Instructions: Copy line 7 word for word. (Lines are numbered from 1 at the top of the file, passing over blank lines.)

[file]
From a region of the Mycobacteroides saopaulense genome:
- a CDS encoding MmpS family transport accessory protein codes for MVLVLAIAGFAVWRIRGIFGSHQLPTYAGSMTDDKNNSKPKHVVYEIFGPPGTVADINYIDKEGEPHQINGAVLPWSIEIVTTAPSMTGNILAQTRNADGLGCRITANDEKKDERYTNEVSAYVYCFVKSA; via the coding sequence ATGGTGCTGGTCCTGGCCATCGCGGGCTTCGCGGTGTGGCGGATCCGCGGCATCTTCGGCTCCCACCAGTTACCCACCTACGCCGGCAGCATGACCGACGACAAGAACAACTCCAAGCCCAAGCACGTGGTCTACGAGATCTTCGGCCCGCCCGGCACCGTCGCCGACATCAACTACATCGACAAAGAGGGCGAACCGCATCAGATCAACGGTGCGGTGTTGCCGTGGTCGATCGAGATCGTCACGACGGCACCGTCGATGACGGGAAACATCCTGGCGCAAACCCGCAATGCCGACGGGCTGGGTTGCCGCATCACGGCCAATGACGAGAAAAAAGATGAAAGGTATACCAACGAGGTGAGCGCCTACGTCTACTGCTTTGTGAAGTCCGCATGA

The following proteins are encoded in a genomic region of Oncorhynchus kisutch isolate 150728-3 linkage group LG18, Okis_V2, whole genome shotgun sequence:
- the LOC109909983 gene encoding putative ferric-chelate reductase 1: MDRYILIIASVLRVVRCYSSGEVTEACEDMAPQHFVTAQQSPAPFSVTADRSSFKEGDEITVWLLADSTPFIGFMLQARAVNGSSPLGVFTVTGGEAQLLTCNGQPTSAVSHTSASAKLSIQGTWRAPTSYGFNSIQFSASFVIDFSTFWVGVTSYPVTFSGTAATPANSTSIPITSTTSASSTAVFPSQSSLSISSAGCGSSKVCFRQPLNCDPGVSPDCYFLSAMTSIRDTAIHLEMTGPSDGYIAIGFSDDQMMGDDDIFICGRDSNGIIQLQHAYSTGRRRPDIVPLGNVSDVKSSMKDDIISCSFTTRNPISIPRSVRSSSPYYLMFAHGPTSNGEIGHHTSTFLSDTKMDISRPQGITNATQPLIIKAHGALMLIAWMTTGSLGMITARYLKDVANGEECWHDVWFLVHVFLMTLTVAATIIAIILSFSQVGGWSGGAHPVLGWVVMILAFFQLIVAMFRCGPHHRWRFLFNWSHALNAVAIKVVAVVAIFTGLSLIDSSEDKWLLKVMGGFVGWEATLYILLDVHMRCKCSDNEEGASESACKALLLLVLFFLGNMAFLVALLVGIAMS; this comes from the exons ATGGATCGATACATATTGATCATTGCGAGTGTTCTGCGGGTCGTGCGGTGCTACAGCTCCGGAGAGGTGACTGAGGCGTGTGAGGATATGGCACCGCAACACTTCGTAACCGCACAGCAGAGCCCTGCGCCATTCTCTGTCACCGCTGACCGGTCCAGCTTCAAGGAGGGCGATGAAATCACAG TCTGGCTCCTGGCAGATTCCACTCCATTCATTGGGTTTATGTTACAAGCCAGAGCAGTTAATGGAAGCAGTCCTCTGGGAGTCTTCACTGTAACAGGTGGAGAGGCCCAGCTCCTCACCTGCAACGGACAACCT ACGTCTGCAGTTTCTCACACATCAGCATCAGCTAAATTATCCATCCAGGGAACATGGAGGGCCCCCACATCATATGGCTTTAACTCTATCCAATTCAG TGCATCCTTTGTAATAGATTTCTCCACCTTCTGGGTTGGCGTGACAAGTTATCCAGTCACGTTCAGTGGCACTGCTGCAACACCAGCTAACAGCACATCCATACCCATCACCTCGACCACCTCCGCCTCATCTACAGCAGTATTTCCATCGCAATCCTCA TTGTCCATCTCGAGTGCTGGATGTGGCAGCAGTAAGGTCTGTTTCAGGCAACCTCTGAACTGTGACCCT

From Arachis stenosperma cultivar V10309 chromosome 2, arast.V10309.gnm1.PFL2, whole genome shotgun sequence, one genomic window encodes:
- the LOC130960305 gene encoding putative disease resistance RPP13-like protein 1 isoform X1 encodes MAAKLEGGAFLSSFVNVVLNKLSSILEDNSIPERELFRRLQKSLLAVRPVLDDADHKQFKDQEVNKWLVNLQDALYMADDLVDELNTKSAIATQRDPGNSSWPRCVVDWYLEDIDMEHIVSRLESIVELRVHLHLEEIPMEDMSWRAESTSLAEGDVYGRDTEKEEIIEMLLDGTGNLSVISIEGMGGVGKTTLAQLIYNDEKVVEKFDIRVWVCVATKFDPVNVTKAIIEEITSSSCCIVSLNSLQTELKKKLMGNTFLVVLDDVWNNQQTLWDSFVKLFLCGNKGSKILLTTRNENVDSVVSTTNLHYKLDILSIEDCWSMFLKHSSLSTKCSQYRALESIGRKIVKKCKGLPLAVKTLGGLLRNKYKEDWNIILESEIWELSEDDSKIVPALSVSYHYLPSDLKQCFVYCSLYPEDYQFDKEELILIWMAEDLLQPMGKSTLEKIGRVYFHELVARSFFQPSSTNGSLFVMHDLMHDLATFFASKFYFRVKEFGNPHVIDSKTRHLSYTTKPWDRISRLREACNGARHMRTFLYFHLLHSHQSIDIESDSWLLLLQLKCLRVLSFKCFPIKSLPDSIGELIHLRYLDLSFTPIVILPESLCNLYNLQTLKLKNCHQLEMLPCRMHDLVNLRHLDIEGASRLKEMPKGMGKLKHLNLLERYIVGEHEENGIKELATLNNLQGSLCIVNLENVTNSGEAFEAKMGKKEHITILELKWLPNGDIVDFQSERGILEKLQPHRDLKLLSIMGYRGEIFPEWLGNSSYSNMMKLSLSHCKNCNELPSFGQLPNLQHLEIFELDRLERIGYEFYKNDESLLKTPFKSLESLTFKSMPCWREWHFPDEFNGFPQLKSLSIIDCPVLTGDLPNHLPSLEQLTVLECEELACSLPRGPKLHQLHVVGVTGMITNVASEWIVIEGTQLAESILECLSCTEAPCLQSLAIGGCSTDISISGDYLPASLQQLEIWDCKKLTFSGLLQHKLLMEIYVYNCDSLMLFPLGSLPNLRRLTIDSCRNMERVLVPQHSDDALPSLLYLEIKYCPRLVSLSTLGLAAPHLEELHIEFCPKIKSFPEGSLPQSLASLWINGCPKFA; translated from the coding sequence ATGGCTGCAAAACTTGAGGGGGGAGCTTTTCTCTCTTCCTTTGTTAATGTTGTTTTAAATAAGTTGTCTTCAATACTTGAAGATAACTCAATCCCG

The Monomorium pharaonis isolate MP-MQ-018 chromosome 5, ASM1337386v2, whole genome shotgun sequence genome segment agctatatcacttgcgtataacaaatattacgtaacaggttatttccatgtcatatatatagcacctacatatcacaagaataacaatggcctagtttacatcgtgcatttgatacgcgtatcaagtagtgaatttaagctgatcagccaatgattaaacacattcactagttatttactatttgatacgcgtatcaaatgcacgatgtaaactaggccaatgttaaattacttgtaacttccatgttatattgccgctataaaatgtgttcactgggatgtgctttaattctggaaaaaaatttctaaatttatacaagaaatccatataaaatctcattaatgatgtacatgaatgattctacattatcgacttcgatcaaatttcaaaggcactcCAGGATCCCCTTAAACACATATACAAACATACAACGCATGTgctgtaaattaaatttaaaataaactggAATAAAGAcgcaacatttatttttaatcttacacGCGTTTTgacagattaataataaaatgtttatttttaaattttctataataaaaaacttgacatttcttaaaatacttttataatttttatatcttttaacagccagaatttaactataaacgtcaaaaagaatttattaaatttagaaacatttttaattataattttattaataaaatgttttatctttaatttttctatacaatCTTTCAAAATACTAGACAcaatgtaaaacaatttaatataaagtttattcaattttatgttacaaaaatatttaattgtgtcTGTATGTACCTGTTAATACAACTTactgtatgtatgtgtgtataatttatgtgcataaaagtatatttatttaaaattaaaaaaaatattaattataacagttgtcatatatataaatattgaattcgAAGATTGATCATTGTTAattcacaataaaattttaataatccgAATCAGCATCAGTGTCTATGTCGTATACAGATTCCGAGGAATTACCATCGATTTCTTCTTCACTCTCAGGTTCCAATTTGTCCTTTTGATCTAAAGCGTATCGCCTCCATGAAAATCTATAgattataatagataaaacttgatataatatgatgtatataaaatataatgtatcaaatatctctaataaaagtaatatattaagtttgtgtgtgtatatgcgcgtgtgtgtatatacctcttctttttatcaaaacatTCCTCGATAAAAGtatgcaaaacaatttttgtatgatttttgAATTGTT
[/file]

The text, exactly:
The Monomorium pharaonis isolate MP-MQ-018 chromosome 5, ASM1337386v2, whole genome shotgun sequence genome segment agctatatcacttgcgtataacaaatattacgtaacaggttatttccatgtcatatatatagcacctacatatcacaagaataacaatggcctagtttacatcgtgcatttgatacgcgtatcaagtagtgaatttaagctgatcagccaatgattaaacacattcactagttatttactatttgatacgcgtatcaaatgcacgatgtaaactaggccaatgttaaattacttgtaacttccatgttatattgccgctataaaatgtgttcactgggatgtgctttaattctggaaaaaaatttctaaatttatacaagaaatccatataaaatctcattaatgatgtacatgaatgattctacattatcgacttcgatcaaatttcaaaggcactcCAGGATCCCCTTAAACACATATACAAACATACAACGCATGTgctgtaaattaaatttaaaataaactggAATAAAGAcgcaacatttatttttaatcttacacGCGTTTTgacagattaataataaaatgtttatttttaaattttctataataaaaaacttgacatttcttaaaatacttttataatttttatatcttttaacagccagaatttaactataaacgtcaaaaagaatttattaaatttagaaacatttttaattataattttattaataaaatgttttatctttaatttttctatacaatCTTTCAAAATACTAGACAcaatgtaaaacaatttaatataaagtttattcaattttatgttacaaaaatatttaattgtgtcTGTATGTACCTGTTAATACAACTTactgtatgtatgtgtgtataatttatgtgcataaaagtatatttatttaaaattaaaaaaaatattaattataacagttgtcatatatataaatattgaattcgAAGATTGATCATTGTTAattcacaataaaattttaataatccgAATCAGCATCAGTGTCTATGTCGTATACAGATTCCGAGGAATTACCATCGATTTCTTCTTCACTCTCAGGTTCCAATTTGTCCTTTTGATCTAAAGCGTATCGCCTCCATGAAAATCTATAgattataatagataaaacttgatataatatgatgtatataaaatataatgtatcaaatatctctaataaaagtaatatattaagtttgtgtgtgtatatgcgcgtgtgtgtatatacctcttctttttatcaaaacatTCCTCGATAAAAGtatgcaaaacaatttttgtatgatttttgAATTGTT